U.S. Department of the Navy, United States Marine Coprs (Agency) and American Federation of Government Employees, Local 1482 (Union)
[ v56 p265 ]
56 FLRA No. 34
U.S. DEPARTMENT OF THE NAVY
UNITED STATES MARINE CORPS
AMERICAN FEDERATION OF GOVERNMENT
EMPLOYEES, LOCAL 1482
April 27, 2000
Before the Authority: Donald S. Wasserman, Chairman; Phyllis N. Segal and Dale Cabaniss, Members.
Decision by Member Segal for the Authority.
I. Statement of the Case
This matter is before the Authority on an exception to an award of Arbitrator Edna E. J. Francis filed by the Agency under section 7122(a) of the Federal Service Labor-Management Relations Statute (the Statute) and part 2425 of the Authority's Regulations. The Union did not file an opposition to the Agency's exception.
The Arbitrator sustained a grievance alleging that the Agency violated a contractual agreement between the parties to provide television service to the grievants' individual sleeping quarters. For the following reasons, we conclude that the Agency has failed to establish that the award is deficient under section 7122(a) of the Statute. Accordingly, we deny the Agency's exception.
II. Background and Arbitrator's Award
The Agency agreed in a Memorandum of Understanding in 1993 to provide television service "via satellite dish" to the "day room" of the firehouse station and "cable service" to the individual firefighters' (grievants') sleeping quarters. [n1] Award at 5. Subsequently, the Agency unilaterally discontinued television service to the sleeping quarters, asserting that 31 U.S.C. § 1301(a) prohibited expenditure of funds for that television service. [n2]
The Union requested to bargain over the change in working conditions. The Agency denied this request. The Union then filed a grievance and, when the grievance was not resolved, the matter was submitted to arbitration. The Arbitrator framed the issue to be resolved as follows: Whether the Agency violated Article 4, sections 1a and 3b of the Master Labor Agreement. [n3] Award at 3.
The Arbitrator found that the Agency had not provided any support for its interpretation of section 1301(a) as prohibiting the use of appropriated funds to provide television service to sleeping quarters. In addition, the Arbitrator stated that if the Agency's interpretation of section 1301(a) were correct, then the provision would also prohibit paying for television service in the day room. Id. at 16-17. According to the Arbitrator, the Agency did not claim that providing television service to the day room would be prohibited under section 1301(a).
The Arbitrator determined that even if the Agency was permitted to terminate the cable television service to the sleeping quarters, the Agency was obligated, under Article 4, section 3b, to provide the Union notice of the intended change in working conditions and to [ v56 p266 ] offer the Union an opportunity to bargain over the impact and implementation of it. The Arbitrator found that the Agency had not fulfilled this obligation and, as such, violated Article 4.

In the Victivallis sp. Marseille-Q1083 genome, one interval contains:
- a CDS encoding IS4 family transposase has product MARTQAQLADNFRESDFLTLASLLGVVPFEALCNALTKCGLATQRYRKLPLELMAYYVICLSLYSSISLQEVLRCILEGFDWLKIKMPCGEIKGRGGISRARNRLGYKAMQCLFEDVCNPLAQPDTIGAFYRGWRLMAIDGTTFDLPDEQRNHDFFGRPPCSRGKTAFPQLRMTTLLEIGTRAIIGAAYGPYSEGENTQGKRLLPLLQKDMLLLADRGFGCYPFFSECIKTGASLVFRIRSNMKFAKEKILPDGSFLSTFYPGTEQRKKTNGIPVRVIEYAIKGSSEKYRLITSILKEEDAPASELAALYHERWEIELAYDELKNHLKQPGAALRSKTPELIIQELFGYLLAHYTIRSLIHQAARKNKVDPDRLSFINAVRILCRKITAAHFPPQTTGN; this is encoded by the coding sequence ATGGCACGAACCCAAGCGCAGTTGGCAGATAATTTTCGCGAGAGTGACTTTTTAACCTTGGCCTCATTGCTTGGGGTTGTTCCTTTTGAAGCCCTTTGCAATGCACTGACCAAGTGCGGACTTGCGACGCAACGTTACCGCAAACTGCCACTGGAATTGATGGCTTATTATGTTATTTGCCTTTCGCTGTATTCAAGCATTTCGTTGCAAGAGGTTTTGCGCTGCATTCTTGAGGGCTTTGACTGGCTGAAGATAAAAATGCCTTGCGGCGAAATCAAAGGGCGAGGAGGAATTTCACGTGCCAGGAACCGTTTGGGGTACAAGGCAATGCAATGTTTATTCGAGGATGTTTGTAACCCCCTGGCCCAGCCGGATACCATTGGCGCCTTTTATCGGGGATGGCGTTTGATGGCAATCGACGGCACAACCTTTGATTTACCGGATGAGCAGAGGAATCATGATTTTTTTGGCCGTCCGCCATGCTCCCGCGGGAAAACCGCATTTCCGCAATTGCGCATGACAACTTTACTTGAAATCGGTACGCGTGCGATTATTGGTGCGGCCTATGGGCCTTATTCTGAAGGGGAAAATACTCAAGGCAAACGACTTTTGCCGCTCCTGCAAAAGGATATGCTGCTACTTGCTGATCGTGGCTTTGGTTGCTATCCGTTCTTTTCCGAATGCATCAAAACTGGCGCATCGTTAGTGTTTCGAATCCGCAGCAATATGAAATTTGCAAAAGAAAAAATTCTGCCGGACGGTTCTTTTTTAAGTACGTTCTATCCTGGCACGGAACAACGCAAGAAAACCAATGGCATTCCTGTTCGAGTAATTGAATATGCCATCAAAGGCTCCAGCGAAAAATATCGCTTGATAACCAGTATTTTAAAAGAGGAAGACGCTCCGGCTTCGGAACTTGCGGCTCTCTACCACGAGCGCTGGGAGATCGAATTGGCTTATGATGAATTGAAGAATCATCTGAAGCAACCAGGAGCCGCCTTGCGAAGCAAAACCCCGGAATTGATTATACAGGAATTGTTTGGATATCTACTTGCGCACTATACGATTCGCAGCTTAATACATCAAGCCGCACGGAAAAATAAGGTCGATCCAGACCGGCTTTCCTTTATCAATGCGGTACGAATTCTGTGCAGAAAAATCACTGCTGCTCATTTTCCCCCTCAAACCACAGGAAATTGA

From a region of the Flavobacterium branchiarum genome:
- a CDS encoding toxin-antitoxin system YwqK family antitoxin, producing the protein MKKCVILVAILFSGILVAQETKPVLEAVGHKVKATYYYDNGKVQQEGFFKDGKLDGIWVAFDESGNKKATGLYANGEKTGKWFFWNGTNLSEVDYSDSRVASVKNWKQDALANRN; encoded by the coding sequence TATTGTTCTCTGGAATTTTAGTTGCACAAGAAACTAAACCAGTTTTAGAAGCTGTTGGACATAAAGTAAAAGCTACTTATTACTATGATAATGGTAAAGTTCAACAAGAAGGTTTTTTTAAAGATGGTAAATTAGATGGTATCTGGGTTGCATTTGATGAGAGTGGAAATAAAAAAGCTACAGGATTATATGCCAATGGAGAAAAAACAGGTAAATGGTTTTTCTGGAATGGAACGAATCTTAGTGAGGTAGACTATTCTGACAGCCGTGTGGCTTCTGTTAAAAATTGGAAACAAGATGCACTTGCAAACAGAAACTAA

The Arbitrator ordered the Agency to: (1) reinstate television service to the sleeping quarters; (2) reimburse firefighters who had expended personal funds for such service since its discontinuance; and (3) provide notice to the Union of intent to discontinue the service and provide the Union an opportunity to bargain over the impact and implementation of any such proposal.
III. Agency's Exception [n4]
The Agency argues that the award is contrary to section 1301(a) because entertainment expenses, including the television expenses here, are personal expenses that may not be paid from appropriated funds, and not "necessary expenses." Exception at 3 (quoting IRS, 66 Comp. Gen. 356, 359 (1987)). The Agency states that the Comptroller General has upheld the use of appropriated funds to pay for television service in only two instances: where the service enabled an agency to increase monitoring of advertising, and when it enabled employees to monitor local government and public proceedings which affected the agency. The Agency contends that unlike those instances, there is no nexus in this case between television service in the sleeping quarters and any of its specific appropriations or its mission. Therefore, according to the Agency, the award violates section 1301(a).
IV. Analysis and Conclusion
A. The award is not contrary to 31 U.S.C. § 1301(a).
Section 7122(a)(1) of the Statute provides that an arbitration award will be found deficient if it is contrary to any law, rule, or regulation. In reviewing arbitration awards for consistency with law, rule, or regulation, the Authority reviews the questions of law raised by an arbitrator's award or a party's exceptions de novo. See National Treasury Employees Union, Chapter 24 and U.S. Department of the Treasury, Internal Revenue Service, 50 FLRA 330, 332 (1995) (citing U.S. Customs Service v. FLRA, 43 F.3d 682, 686-87 (D.C. Cir. 1994)). In applying a standard of de novo review, the Authority assesses whether an arbitrator's legal conclusions are consistent with the applicable standard of law. See National Federation of Federal Employees, Local 1437 and U.S. Department of the Army,Army Research, Development and Engineering Center, 53 FLRA 1703, 1710 (1998). In making that assessment, the Authority defers to the arbitrator's underlying factual findings. See id.